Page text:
Note that p-value adjustment for methods supported by p.adjust() (see also p.adjust.methods), each row is considered as one set of comparisons, no matter which test was specified. That is, for instance, when test_predictions() returns eight rows of predictions (when test = NULL), and p_adjust = "bonferroni", the p-values are adjusted in the same way as if we had a test of pairwise comparisons (test = "pairwise") where eight rows of comparisons are returned. For methods "tukey" or "sidak", a rank adjustment is done based on the number of combinations of levels from the focal predictors in terms. Thus, the latter two methods may be useful for certain tests only, in particular pairwise comparisons.

For johnson_neyman(), the only available adjustment methods are "fdr" (or "bh") (Benjamini & Hochberg (1995)) and "esarey" (or "es") (Esarey and Sumner 2017). These usually return similar results. The major difference is that "fdr" can be slightly faster and more stable in edge cases, however, confidence intervals are not updated. Only the p-values are adjusted. "esarey" is slower, but confidence intervals are updated as well.

Global options to choose package for calculating comparisons

ggeffects_test_engine can be used as option to either use the marginaleffects package for computing contrasts and comparisons (default), or the emmeans package (e.g. options(ggeffects_test_engine = "emmeans")). The latter is useful when the marginaleffects package is not available, or when the emmeans package is preferred. You can also provide the engine directly, e.g. test_predictions(..., engine = "emmeans"). Note that using emmeans as backend is currently not as feature rich as the default (marginaleffects) and still in development.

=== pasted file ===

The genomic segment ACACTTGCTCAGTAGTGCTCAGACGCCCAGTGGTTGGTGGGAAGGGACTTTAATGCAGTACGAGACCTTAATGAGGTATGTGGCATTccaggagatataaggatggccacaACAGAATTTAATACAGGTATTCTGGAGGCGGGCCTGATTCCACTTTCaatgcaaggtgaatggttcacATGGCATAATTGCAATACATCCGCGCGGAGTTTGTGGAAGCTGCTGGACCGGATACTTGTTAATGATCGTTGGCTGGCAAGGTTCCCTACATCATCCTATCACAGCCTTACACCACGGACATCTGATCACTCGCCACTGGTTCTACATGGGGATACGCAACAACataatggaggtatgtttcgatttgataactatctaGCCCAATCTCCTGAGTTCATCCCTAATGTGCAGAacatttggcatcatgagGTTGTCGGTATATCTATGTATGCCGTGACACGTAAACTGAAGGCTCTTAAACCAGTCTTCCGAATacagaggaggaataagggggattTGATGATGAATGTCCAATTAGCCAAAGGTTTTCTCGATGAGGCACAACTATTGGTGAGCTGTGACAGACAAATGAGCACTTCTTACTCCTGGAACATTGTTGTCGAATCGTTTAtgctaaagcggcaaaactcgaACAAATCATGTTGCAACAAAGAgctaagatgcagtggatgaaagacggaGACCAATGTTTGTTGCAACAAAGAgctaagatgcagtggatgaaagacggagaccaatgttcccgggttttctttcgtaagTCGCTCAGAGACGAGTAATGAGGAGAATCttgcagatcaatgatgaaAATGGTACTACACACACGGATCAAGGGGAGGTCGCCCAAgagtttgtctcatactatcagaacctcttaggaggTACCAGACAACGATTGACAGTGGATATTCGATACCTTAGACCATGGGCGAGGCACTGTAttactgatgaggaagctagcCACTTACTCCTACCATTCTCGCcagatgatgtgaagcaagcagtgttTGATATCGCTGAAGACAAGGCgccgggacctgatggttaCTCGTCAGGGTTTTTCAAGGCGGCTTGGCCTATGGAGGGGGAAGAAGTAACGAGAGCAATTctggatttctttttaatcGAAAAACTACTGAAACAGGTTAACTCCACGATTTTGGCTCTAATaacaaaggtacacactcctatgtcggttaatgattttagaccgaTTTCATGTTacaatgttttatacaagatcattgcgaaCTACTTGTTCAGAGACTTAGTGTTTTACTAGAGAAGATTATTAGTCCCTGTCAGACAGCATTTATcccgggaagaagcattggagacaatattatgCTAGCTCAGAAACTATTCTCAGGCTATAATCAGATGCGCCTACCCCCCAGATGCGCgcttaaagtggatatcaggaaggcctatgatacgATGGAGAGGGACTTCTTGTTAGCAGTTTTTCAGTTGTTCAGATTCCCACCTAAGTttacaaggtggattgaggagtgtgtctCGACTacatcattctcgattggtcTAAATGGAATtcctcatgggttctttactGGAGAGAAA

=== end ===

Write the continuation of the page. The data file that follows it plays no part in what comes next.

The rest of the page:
If engine = "emmeans", the test argument can also be "interaction" to calculate interaction contrasts (difference-in-difference contrasts), "consecutive" to calculate contrasts between consecutive levels of a predictor, or a data frame with custom contrasts. If test is one of the latter options, and engine is not specified, the engine is automatically set to "emmeans".

If the marginaleffects package is not installed, the emmeans package is used automatically. If this package is not installed as well, engine = "ggeffects" is used.

Global Options to Customize Tables when Printing

The verbose argument can be used to display or silence messages and warnings. Furthermore, options() can be used to set defaults for the print() and print_html() method. The following options are available, which can simply be run in the console:

  • ggeffects_ci_brackets: Define a character vector of length two, indicating the opening and closing parentheses that encompass the confidence intervals values, e.g. options(ggeffects_ci_brackets = c("[", "]")).

  • ggeffects_collapse_ci: Logical, if TRUE, the columns with predicted values (or contrasts) and confidence intervals are collapsed into one column, e.g. options(ggeffects_collapse_ci = TRUE).

  • ggeffects_collapse_p: Logical, if TRUE, the columns with predicted values (or contrasts) and p-values are collapsed into one column, e.g. options(ggeffects_collapse_p = TRUE). Note that p-values are replaced by asterisk-symbols (stars) or empty strings when ggeffects_collapse_p = TRUE, depending on the significance level.

  • ggeffects_collapse_tables: Logical, if TRUE, multiple tables for subgroups are combined into one table. Only works when there is more than one focal term, e.g. options(ggeffects_collapse_tables = TRUE).